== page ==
• Re-arranged and shortened column names to make output more compact and more commonly used column moved to the right.
  • Uncommented some columns that were previously commented. (At least one, filter, has to be commented if you want to run this on 2005.)
  • Added support for columnstore indexes.
  • Decoded the type for columnstore indexes to col-store.

You find the procedure here. 

Wait random number of minutes

Why on earth would you want to do that? you ask. Say you have a job that is scheduled to start at the same time over a number of servers. This might be because you have an SQL Server Master/Target server environment (MSX/TSX) or you quite simply script a job and execute that script on several servers. You probably want to spread the load on your SAN and virtual machine host a bit. This is the exact reason I use this procedure. I frequently use MSX servers and I usually add a job step (executing this procedure) to wait a random number of minutes between 0 and 30.

You find the procedure here.

Analyzing the errorlog

How often do you do this? Look over each message (type) in the errorlog file and determine whether this is something you want to act on. Sure, some (but not all) of you have some monitoring solution in place, but are you 100% confident that it really will notify for all messages that you might find interesting? That there isn’t even one little message hiding in there that you would find valuable knowing about? Or how about messages that you typically don’t are about, but knowing that you have a high frequency can be valuable information?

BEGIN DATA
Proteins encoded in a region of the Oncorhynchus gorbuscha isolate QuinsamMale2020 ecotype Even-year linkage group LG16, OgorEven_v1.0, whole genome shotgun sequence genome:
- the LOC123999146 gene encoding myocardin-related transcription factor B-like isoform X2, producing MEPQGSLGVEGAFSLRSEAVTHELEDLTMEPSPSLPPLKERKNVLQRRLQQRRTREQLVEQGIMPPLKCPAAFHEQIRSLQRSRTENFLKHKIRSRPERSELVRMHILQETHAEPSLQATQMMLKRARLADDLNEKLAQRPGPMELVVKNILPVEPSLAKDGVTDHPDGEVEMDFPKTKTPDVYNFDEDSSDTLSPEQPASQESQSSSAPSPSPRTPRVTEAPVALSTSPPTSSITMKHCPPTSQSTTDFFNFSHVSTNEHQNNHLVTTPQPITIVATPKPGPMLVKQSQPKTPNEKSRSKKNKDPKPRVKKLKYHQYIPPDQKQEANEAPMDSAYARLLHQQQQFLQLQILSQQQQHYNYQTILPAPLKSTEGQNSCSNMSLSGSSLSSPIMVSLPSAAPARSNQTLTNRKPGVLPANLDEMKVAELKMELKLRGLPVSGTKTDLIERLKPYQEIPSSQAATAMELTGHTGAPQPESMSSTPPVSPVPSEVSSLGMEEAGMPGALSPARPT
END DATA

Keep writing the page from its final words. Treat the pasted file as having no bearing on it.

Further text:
So, this boils down to actually reading the errorlog file. Some of you probably already have scripts and tool that makes this easier than just reading every simple message from top to bottom. I wanted to share how I do it, and this is why I wrote my Analyze SQL Server logs article. Check it out. And, feedback is always welcome!

List columns where collation doesn’t match database collation

Below script lists all database/table/column where the column collation doesn’t match the database collation. I just wrote it for a migration project and thought I’d share it. I’m sure lots of tings can be improved, but below worked just fine for me for a one-time execution on a number of servers.

IF OBJECT_ID('tempdb..#res') IS NOT NULL DROP TABLE #res
GO

DECLARE
@db sysname
,@sql nvarchar(2000)

CREATE TABLE #res(server_name sysname, db_name sysname, db_collation sysname, table_name sysname, column_name sysname, column_collation sysname)

DECLARE c CURSOR FOR
SELECT name FROM sys.databases WHERE NAME NOT IN('master', 'model', 'tempdb', 'msdb') AND state_desc = 'ONLINE'

OPEN c
WHILE 1 = 1
BEGIN
FETCH NEXT FROM c INTO @db
IF @@FETCH_STATUS <> 0
BREAK
SET @sql =
'SELECT
@@SERVERNAME AS server_name
,''' + @db + ''' AS db_name
,CAST(DATABASEPROPERTYEX(''' + @db + ''', ''Collation'') AS sysname) AS db_collation
,OBJECT_NAME(c.object_id, ' + CAST(DB_ID(@db) AS sysname) + ') AS table_name
,c.name AS column_name
,c.collation_name AS column_collation
FROM ' + QUOTENAME(@db) + '.sys.columns AS c
INNER JOIN ' + QUOTENAME(@db) + '.sys.tables AS t ON t.object_id = c.object_id
WHERE t.type = ''U''
AND c.collation_name IS NOT NULL
AND c.collation_name <> CAST(DATABASEPROPERTYEX(''' + @db + ''', ''Collation'') AS sysname)
'
--PRINT @sql
INSERT INTO #res
EXEC(@sql)
END
CLOSE c
DEALLOCATE c
SELECT * FROM #res